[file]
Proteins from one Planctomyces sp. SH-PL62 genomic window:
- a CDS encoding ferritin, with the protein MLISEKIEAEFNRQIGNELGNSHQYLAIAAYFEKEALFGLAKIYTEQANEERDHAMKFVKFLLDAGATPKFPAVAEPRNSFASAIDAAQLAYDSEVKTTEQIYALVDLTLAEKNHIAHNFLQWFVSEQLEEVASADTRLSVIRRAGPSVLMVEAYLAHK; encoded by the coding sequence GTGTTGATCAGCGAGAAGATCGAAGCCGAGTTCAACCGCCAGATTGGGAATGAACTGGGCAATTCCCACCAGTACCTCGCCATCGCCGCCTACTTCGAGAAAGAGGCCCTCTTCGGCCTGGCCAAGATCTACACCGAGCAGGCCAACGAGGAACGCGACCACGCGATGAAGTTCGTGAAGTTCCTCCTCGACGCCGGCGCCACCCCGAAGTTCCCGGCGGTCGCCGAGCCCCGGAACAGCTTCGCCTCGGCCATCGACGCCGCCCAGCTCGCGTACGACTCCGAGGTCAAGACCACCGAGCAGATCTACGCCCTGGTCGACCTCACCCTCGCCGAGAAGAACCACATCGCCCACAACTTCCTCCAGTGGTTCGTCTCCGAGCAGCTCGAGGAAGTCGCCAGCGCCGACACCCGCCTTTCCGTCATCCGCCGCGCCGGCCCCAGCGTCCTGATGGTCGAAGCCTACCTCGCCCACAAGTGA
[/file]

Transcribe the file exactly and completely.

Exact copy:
Proteins from one Planctomyces sp. SH-PL62 genomic window:
- a CDS encoding ferritin, with the protein MLISEKIEAEFNRQIGNELGNSHQYLAIAAYFEKEALFGLAKIYTEQANEERDHAMKFVKFLLDAGATPKFPAVAEPRNSFASAIDAAQLAYDSEVKTTEQIYALVDLTLAEKNHIAHNFLQWFVSEQLEEVASADTRLSVIRRAGPSVLMVEAYLAHK; encoded by the coding sequence GTGTTGATCAGCGAGAAGATCGAAGCCGAGTTCAACCGCCAGATTGGGAATGAACTGGGCAATTCCCACCAGTACCTCGCCATCGCCGCCTACTTCGAGAAAGAGGCCCTCTTCGGCCTGGCCAAGATCTACACCGAGCAGGCCAACGAGGAACGCGACCACGCGATGAAGTTCGTGAAGTTCCTCCTCGACGCCGGCGCCACCCCGAAGTTCCCGGCGGTCGCCGAGCCCCGGAACAGCTTCGCCTCGGCCATCGACGCCGCCCAGCTCGCGTACGACTCCGAGGTCAAGACCACCGAGCAGATCTACGCCCTGGTCGACCTCACCCTCGCCGAGAAGAACCACATCGCCCACAACTTCCTCCAGTGGTTCGTCTCCGAGCAGCTCGAGGAAGTCGCCAGCGCCGACACCCGCCTTTCCGTCATCCGCCGCGCCGGCCCCAGCGTCCTGATGGTCGAAGCCTACCTCGCCCACAAGTGA